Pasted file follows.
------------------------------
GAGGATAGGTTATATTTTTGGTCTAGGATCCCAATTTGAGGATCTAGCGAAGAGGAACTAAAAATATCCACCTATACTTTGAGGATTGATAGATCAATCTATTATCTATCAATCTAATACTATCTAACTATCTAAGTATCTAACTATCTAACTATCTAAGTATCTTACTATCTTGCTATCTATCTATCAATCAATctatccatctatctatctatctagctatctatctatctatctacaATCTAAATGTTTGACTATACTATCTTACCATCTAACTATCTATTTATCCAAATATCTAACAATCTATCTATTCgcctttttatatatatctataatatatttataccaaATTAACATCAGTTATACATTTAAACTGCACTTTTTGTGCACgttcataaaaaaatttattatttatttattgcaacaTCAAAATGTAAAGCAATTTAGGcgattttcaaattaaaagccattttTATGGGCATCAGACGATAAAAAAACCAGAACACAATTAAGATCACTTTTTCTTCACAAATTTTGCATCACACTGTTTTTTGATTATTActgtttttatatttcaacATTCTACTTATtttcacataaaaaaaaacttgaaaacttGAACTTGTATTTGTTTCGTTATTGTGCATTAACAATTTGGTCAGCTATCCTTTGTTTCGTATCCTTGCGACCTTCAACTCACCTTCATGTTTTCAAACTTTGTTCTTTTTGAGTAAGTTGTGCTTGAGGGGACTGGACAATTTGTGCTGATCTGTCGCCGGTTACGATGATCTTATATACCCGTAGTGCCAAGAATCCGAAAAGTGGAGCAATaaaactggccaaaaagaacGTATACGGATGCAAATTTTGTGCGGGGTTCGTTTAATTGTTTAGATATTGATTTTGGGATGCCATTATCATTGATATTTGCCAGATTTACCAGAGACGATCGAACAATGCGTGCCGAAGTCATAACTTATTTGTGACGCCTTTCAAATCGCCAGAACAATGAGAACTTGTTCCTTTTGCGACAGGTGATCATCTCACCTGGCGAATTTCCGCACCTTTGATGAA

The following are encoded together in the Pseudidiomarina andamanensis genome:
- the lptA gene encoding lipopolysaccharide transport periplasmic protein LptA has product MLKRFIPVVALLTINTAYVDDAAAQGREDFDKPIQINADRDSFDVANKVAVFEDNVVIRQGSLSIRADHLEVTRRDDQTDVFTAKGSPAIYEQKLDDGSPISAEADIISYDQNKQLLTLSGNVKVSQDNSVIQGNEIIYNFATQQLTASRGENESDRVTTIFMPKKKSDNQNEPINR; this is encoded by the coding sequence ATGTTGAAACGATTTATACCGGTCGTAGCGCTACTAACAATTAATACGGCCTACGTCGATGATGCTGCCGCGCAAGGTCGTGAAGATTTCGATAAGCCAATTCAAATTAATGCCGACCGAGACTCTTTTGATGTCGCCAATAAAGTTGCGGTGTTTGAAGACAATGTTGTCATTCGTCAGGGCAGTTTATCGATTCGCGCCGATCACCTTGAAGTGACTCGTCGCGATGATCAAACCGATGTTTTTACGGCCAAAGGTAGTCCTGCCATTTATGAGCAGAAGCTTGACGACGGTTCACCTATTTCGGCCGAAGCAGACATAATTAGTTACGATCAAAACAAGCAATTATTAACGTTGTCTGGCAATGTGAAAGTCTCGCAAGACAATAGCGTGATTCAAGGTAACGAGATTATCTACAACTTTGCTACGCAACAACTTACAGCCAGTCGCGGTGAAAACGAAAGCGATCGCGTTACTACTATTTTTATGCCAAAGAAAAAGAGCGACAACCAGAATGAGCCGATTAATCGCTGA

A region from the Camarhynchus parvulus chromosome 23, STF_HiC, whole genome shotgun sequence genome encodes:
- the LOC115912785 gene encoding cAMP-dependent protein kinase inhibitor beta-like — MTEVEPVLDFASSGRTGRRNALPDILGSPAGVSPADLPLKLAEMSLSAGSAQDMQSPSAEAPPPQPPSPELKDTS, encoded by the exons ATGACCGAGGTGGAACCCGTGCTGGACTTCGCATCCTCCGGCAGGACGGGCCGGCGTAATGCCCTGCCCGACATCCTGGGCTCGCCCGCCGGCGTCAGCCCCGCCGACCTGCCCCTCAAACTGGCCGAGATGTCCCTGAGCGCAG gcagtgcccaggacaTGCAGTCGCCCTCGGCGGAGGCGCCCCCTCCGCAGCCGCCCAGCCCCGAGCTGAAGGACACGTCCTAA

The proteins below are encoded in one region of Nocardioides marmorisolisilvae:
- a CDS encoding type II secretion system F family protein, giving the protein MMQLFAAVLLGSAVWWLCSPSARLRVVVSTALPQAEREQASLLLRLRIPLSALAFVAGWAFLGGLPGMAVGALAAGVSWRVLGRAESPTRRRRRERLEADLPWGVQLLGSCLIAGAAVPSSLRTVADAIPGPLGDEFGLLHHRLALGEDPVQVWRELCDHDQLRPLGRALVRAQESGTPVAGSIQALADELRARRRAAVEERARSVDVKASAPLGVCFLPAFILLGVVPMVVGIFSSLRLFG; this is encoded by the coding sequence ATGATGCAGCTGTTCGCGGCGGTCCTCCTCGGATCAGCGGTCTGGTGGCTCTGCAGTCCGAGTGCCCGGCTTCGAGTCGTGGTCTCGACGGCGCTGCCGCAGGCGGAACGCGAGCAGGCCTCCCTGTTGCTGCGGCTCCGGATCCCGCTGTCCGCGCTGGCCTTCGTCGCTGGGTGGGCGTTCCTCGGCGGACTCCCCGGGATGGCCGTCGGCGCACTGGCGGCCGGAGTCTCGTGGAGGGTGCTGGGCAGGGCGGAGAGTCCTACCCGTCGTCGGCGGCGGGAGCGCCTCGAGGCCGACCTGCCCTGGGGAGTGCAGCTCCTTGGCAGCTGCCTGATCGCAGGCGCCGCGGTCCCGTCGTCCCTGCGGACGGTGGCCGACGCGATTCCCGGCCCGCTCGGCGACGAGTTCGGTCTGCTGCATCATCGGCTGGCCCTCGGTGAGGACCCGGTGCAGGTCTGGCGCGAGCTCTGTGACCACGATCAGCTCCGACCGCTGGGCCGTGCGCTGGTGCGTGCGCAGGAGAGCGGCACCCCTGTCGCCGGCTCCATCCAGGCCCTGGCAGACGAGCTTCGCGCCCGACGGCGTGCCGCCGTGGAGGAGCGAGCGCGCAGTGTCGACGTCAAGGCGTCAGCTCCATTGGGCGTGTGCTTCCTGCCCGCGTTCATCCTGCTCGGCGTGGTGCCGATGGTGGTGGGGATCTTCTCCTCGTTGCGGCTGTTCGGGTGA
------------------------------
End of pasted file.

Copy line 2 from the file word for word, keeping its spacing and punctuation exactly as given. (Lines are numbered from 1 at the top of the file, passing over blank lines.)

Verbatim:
The following are encoded together in the Pseudidiomarina andamanensis genome: